Fig. 6 depicts a first example of an item of headgear with a sliding interface provided between the inner layer 1 and the padding layer 3. In order to provide the sliding interface, an intermediate layer of material 4 is provided between the inner layer 1 and the padding layer 3. The intermediate layer 4 may not be visible to the wearer of the headgear. Accordingly, the intermediate layer 4 need not be formed from a material selected for qualities that may usually be desirable for material used to form an item of headgear. The material forming the intermediate layer 4 may be selected in order to have low friction between the intermediate layer 4 and at least one of the inner layer 1 and padding layer 3 at the respective interface 10, 11 between the intermediate layer 4 and the inner layer 1 and/or padding layer 3. Such an arrangement enables sliding between the inner layer 1 and the padding layer 3, and therefore between the inner layer 1 and the outer layer 2.

It should be appreciated that, for clarity, in Fig. 6 a separation is shown between the layers 1, 3, 4, namely at the interfaces 10, 11. In practice these layers may be touching, at least in some regions, especially in use. In some arrangements, the intermediate layer 4 may be fixed to one of the adjacent layers and slide relative to the other.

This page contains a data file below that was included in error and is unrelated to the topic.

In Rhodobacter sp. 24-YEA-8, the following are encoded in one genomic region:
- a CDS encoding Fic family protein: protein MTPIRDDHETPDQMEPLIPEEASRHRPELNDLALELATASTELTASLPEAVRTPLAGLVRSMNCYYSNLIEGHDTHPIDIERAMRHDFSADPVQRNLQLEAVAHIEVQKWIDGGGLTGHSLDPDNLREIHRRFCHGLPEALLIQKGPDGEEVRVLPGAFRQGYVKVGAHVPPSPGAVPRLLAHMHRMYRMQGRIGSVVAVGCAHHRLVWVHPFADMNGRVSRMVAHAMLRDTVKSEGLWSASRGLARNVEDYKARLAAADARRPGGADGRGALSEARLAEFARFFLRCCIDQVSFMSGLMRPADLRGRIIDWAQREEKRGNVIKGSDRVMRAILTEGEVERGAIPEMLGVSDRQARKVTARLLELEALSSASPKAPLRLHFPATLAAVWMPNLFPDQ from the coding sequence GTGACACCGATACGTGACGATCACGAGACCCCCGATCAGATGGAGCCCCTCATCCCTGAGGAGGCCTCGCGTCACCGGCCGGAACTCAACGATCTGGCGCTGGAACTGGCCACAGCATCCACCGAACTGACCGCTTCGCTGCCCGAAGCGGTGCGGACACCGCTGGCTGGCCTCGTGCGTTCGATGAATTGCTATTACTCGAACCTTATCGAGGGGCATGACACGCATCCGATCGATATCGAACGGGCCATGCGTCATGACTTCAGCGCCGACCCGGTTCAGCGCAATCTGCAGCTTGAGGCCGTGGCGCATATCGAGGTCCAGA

Fig. 7 depicts an alternative arrangement of a sliding interface. As with the arrangement depicted in Fig. 6, a sliding interface is provided between the inner layer 1 and the padding layer 3. In this arrangement, the sliding interface is formed from first and second intermediate layers 4A, 4B provided between the inner layer 1 and the padding layer 3. In such an arrangement, the first and second intermediate layers 4A, 4B may be selected for the low friction between the first and second intermediate layers 4A, 4B, namely at the interface 12 between them. Alternatively and/or additionally, the interface 10 between the inner layer 1 and first intermediate layer 4A and/or the interface 11 between the padding layer 3 and the second intermediate layer 4B may be low friction.